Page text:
With lots more of examples we fill in all the gaps that are still there and wrap up the whole word order thing with a surprising parallel.

Most explanations make it seem like a complicated topic with side rules but it’s actually really really really simple… if you’re ready to accept something really crazy :).

In this part, we’ll take what we’ve learned in part one, fuse it with intuition and use it to analyze those typical fringe cases where the textbook rules usually fail.

 Scary sounding, not the most useful in daily conversation and yet all over in German. You can be fluent without knowing about this. But it gives you a great inside into the Lego-like character of German and helps you understand German sentence structure a bit better… because actually, you don’t have to move that much :)

Relative Clauses

First, we’ll talk a bit of background and find out what relative pronouns actually are. Then, we’ll take a quick look at the basics in English and then go over the basics in German (and where the crucial differences are to English).

We’ll go over all the “quirks” of German relative clauses and tackle some common mistakes people make.

Practice what you’ve learned and find out where you usually make mistakes :). With translations and audios.

Conditional (Konjunktiv)

We learn what Conditional is at its core and why I don’t call it by its official name subjunctive. Then, we’ll learn how it works in the present tense AND we’ll learn how to build the würde-conditional :). Sounds more than it is… but it’s the foundation.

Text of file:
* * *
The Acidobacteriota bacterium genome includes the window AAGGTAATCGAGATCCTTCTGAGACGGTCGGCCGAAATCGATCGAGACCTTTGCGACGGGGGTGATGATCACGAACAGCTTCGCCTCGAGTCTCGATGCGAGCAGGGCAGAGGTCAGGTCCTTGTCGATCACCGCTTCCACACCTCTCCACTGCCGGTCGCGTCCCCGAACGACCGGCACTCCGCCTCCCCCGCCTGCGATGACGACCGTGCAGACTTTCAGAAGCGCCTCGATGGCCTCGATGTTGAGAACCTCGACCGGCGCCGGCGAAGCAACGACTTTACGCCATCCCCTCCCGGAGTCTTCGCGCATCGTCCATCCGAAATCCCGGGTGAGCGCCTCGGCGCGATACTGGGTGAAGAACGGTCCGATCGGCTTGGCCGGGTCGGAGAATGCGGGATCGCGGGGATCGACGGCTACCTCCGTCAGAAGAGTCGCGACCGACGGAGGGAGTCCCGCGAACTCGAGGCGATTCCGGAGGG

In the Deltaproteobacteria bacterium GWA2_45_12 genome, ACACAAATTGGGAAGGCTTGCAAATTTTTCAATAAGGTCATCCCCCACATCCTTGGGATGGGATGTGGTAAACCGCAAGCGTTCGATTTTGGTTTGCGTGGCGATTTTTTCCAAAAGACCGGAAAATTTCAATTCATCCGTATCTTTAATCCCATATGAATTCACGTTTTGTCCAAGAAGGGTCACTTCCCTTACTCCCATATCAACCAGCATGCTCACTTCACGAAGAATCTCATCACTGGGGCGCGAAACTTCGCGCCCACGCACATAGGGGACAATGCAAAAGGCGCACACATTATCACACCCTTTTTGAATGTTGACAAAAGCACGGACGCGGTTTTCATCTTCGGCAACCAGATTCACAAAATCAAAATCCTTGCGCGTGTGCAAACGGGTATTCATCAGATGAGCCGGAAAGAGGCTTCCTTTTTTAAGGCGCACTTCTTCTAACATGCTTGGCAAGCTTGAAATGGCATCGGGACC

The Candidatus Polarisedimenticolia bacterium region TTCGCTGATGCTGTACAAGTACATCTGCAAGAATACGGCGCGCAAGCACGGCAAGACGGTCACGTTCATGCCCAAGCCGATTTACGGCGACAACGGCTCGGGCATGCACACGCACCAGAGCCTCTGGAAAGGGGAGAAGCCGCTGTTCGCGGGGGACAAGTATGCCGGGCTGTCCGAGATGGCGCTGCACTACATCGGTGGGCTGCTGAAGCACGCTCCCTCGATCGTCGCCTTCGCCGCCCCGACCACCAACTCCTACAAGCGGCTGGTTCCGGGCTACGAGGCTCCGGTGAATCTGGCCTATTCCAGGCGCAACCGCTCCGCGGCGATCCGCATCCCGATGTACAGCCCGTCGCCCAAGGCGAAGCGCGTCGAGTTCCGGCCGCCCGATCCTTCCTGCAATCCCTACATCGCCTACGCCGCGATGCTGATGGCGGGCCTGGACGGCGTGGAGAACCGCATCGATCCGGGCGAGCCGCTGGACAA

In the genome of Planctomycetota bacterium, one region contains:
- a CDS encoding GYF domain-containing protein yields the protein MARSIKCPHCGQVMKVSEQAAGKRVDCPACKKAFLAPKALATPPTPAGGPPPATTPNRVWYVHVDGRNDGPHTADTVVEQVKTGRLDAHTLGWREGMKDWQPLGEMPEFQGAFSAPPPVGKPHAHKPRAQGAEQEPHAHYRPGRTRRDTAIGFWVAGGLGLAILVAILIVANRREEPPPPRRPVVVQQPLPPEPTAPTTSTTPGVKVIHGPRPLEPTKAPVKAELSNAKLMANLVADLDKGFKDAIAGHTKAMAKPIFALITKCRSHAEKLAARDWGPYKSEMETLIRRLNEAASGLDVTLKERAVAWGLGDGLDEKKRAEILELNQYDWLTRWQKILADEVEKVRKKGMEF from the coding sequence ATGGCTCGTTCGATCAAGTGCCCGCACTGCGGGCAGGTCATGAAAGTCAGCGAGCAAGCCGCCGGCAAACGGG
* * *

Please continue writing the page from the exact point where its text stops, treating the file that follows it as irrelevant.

We’ll learn how to build and when and for which verbs to actually use the Real Conditional. Nothing more, nothing less.

Here, we’ll learn how to use the other few verbs… verbs like to be, to have, can, must and more.

Now things get real :). We’ll learn how to say “would have done” and stuff like this. Almost every learning is making mistakes there, but I have a very simple 2 step system to get it right… ALL THE TIME.

And now it gets super real. We’ll learn how to say stuff like “would have been able to” or “would have wanted to”. We can use the system we already learned BUT… we need to let go of what we thought was the most basic German grammar.

Grammar Jargon

Conjugation is one of the things you are confronted with in almost any language class… for languages that conjugate, that is.
The idea of conjugation is pretty simple and the term might sound familiar to you but maybe you can’t quite put your finger on what exactly it means. So if you need an update on that… here it is.